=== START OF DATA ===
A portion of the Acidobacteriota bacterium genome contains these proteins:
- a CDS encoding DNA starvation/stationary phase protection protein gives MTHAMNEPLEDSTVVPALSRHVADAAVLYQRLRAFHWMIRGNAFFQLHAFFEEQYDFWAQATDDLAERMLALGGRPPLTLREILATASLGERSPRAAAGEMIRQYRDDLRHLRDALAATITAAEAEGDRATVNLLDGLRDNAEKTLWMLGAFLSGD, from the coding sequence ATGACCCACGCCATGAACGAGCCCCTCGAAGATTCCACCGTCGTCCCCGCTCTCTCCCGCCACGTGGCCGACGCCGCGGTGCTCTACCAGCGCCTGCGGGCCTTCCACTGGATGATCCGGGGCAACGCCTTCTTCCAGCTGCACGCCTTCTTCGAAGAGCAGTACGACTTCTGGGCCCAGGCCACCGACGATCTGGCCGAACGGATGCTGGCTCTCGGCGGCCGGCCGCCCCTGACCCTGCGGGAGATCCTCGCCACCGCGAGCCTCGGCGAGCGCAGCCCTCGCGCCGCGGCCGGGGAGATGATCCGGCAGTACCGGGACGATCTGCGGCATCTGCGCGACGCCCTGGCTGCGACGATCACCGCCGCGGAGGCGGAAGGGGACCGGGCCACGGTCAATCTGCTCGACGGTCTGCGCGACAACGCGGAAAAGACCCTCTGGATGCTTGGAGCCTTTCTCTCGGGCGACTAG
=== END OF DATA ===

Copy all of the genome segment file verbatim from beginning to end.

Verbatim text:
A portion of the Acidobacteriota bacterium genome contains these proteins:
- a CDS encoding DNA starvation/stationary phase protection protein gives MTHAMNEPLEDSTVVPALSRHVADAAVLYQRLRAFHWMIRGNAFFQLHAFFEEQYDFWAQATDDLAERMLALGGRPPLTLREILATASLGERSPRAAAGEMIRQYRDDLRHLRDALAATITAAEAEGDRATVNLLDGLRDNAEKTLWMLGAFLSGD, from the coding sequence ATGACCCACGCCATGAACGAGCCCCTCGAAGATTCCACCGTCGTCCCCGCTCTCTCCCGCCACGTGGCCGACGCCGCGGTGCTCTACCAGCGCCTGCGGGCCTTCCACTGGATGATCCGGGGCAACGCCTTCTTCCAGCTGCACGCCTTCTTCGAAGAGCAGTACGACTTCTGGGCCCAGGCCACCGACGATCTGGCCGAACGGATGCTGGCTCTCGGCGGCCGGCCGCCCCTGACCCTGCGGGAGATCCTCGCCACCGCGAGCCTCGGCGAGCGCAGCCCTCGCGCCGCGGCCGGGGAGATGATCCGGCAGTACCGGGACGATCTGCGGCATCTGCGCGACGCCCTGGCTGCGACGATCACCGCCGCGGAGGCGGAAGGGGACCGGGCCACGGTCAATCTGCTCGACGGTCTGCGCGACAACGCGGAAAAGACCCTCTGGATGCTTGGAGCCTTTCTCTCGGGCGACTAG